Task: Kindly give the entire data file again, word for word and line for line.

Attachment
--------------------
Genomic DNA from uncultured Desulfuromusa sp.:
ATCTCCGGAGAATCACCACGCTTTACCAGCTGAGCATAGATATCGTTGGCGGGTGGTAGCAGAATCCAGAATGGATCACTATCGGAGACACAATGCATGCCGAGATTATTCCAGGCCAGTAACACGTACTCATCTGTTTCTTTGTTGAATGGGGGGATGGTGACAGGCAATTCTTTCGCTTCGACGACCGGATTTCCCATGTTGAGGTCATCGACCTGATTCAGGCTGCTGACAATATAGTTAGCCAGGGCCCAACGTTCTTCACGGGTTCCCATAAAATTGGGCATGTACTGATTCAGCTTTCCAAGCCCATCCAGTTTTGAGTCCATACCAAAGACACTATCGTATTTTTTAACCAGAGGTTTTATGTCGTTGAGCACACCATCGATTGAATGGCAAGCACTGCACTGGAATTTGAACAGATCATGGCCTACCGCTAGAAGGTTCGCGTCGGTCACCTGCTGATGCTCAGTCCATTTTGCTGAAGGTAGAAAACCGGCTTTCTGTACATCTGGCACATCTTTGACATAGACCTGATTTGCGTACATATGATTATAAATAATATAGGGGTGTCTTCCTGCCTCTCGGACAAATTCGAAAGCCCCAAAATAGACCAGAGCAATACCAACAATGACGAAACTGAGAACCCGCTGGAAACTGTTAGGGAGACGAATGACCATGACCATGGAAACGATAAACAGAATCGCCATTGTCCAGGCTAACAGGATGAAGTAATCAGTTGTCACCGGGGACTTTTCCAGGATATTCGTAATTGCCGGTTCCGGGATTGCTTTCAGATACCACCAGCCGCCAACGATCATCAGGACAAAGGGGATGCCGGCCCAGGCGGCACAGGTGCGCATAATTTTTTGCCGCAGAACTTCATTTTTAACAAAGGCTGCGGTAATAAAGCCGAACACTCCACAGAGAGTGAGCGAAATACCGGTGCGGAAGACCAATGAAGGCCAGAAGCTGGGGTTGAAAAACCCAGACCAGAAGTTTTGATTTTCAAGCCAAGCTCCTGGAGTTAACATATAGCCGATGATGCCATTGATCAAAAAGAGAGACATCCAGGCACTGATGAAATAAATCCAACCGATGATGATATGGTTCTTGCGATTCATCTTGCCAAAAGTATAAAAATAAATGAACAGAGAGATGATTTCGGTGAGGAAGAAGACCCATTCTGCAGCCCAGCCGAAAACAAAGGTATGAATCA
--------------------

Genomic DNA from uncultured Desulfuromusa sp.:
ATCTCCGGAGAATCACCACGCTTTACCAGCTGAGCATAGATATCGTTGGCGGGTGGTAGCAGAATCCAGAATGGATCACTATCGGAGACACAATGCATGCCGAGATTATTCCAGGCCAGTAACACGTACTCATCTGTTTCTTTGTTGAATGGGGGGATGGTGACAGGCAATTCTTTCGCTTCGACGACCGGATTTCCCATGTTGAGGTCATCGACCTGATTCAGGCTGCTGACAATATAGTTAGCCAGGGCCCAACGTTCTTCACGGGTTCCCATAAAATTGGGCATGTACTGATTCAGCTTTCCAAGCCCATCCAGTTTTGAGTCCATACCAAAGACACTATCGTATTTTTTAACCAGAGGTTTTATGTCGTTGAGCACACCATCGATTGAATGGCAAGCACTGCACTGGAATTTGAACAGATCATGGCCTACCGCTAGAAGGTTCGCGTCGGTCACCTGCTGATGCTCAGTCCATTTTGCTGAAGGTAGAAAACCGGCTTTCTGTACATCTGGCACATCTTTGACATAGACCTGATTTGCGTACATATGATTATAAATAATATAGGGGTGTCTTCCTGCCTCTCGGACAAATTCGAAAGCCCCAAAATAGACCAGAGCAATACCAACAATGACGAAACTGAGAACCCGCTGGAAACTGTTAGGGAGACGAATGACCATGACCATGGAAACGATAAACAGAATCGCCATTGTCCAGGCTAACAGGATGAAGTAATCAGTTGTCACCGGGGACTTTTCCAGGATATTCGTAATTGCCGGTTCCGGGATTGCTTTCAGATACCACCAGCCGCCAACGATCATCAGGACAAAGGGGATGCCGGCCCAGGCGGCACAGGTGCGCATAATTTTTTGCCGCAGAACTTCATTTTTAACAAAGGCTGCGGTAATAAAGCCGAACACTCCACAGAGAGTGAGCGAAATACCGGTGCGGAAGACCAATGAAGGCCAGAAGCTGGGGTTGAAAAACCCAGACCAGAAGTTTTGATTTTCAAGCCAAGCTCCTGGAGTTAACATATAGCCGATGATGCCATTGATCAAAAAGAGAGACATCCAGGCACTGATGAAATAAATCCAACCGATGATGATATGGTTCTTGCGATTCATCTTGCCAAAAGTATAAAAATAAATGAACAGAGAGATGATTTCGGTGAGGAAGAAGACCCATTCTGCAGCCCAGCCGAAAACAAAGGTATGAATCA